The commercial real estate market may be facing a severe downturn amid rising interest rates, declining property values, and falling tenant demand.
The current combination of cyclical market forces and changes brought on by remote work and e-commerce is unprecedented, per The Wall Street Journal.
As The Dallas Express reported, the first quarter of 2023 saw more than 18% of office space in Dallas-Fort Worth empty. With low demand and high inventory, potential tenants are likely to opt for modernized office campuses.
This is fueling investment into renovation projects to lure tenants in across the region by offering world-class amenities, per The Dallas Express.
The slump in demand for office space was witnessed nationwide earlier this year, with office vacancy rates hitting a historic high of 12.9%, per the WSJ.
The effects of the commercial real estate downturn are multifold.
Cities might be negatively impacted by falling building values, as they depend on property tax dollars.
Texas has some of the highest property taxes in the country, both for commercial lots and personal homes, per The Dallas Express.
Banks and asset managers are at risk, as they are among the largest owners and loan holders of commercial real estate properties.
As The Dallas Express reported, in the Dallas metro alone, there are more than 1,100 commercial property loans backed by nearly $23 billion in commercial mortgage-backed securities that have raised flags among lenders amid looming economic uncertainties.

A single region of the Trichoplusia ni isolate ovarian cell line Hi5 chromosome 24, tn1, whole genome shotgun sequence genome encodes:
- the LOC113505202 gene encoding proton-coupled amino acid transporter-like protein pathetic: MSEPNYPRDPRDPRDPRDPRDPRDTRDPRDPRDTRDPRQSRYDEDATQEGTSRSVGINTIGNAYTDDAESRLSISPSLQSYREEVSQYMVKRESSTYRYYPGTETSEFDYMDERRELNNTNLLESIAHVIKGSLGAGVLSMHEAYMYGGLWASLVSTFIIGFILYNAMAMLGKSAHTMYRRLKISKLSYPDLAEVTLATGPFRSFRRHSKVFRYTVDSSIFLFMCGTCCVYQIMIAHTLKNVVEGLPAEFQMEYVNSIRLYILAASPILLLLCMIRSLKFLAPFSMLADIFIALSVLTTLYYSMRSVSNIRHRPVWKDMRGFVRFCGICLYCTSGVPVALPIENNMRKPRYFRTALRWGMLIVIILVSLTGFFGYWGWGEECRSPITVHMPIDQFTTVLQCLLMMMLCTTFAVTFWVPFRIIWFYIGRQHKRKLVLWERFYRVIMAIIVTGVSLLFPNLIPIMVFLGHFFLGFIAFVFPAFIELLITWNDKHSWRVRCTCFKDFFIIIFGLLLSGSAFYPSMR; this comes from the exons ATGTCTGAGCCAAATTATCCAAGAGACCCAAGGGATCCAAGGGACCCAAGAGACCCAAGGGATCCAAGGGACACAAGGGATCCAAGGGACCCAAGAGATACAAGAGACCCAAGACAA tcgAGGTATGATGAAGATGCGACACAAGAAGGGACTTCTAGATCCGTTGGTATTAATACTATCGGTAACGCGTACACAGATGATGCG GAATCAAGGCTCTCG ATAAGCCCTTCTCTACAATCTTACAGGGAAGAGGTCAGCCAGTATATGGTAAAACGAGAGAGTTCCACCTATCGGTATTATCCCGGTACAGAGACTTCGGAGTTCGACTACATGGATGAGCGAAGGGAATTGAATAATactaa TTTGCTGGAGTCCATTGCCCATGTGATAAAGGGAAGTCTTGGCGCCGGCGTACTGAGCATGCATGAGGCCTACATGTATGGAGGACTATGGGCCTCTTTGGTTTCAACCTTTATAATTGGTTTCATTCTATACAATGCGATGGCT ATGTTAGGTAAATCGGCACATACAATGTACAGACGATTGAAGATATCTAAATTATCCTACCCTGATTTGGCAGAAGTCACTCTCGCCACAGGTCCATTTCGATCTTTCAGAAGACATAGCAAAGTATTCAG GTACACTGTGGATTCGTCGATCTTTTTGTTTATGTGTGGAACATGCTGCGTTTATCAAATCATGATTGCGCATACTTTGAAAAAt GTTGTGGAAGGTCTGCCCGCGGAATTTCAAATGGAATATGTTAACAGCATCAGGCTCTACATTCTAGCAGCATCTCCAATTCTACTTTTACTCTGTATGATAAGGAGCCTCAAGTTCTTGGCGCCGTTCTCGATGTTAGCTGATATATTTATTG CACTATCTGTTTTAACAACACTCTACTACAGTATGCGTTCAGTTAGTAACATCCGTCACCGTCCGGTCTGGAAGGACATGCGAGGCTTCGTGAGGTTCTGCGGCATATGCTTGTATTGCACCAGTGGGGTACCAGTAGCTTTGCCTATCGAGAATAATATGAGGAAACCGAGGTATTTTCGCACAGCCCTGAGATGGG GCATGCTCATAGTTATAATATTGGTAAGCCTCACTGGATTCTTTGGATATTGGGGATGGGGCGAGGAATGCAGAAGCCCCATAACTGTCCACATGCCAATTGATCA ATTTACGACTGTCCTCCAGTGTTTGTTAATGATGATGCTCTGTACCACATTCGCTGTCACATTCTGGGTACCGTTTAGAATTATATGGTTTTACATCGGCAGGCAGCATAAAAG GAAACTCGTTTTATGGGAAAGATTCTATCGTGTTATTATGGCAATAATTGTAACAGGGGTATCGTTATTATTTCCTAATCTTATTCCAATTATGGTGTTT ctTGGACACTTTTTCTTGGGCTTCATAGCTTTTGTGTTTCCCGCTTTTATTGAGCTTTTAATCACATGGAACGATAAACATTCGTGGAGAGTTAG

Nationwide, KBW Research claimed that around 38% of the median U.S. bank’s loan holdings are commercial mortgages, per the WSJ.
Pension funds are also tied up in this sector, as many invested a few years ago when commercial real estate prices had just reached a historical high, quadrupling between late 1993 and mid-2022.
“You literally have trillions of dollars of investment that are suddenly just massively impaired,” Arena Investors Chief Executive Dan Zwirn told the WSJ.
Due in large part to the changes in the way people work and shop, there is no telling whether the commercial real estate sector will bounce back to its former glory.
During previous economic downturns in the 1970s, the early 1990s, and 2008, the commercial real estate market was able to rebound due to a steady stream of workers filling office towers and customers frequenting shops and restaurants.
With the popularity of online shopping and some companies opting to remain remote, the question remains as to how severe the commercial property downturn will ultimately become.
Still, the current commercial property recession may not be as serious as the previous downturns, analysts suggested to the WSJ, which noted that warehouses and data centers have benefited from the recent changes.
Additionally, apartment rental prices are exceeding pre-pandemic levels.
As The Dallas Express previously reported, rent in Dallas-Fort Worth is up 21% from the start of the pandemic. This increase has outpaced the national average, where year-over-year rent growth decelerated to 2.6%
It’s possible that rent prices will continue to increase, as both the country’s ongoing housing shortage and the rising costs of homeownership will fuel high rental demand, per the WSJ.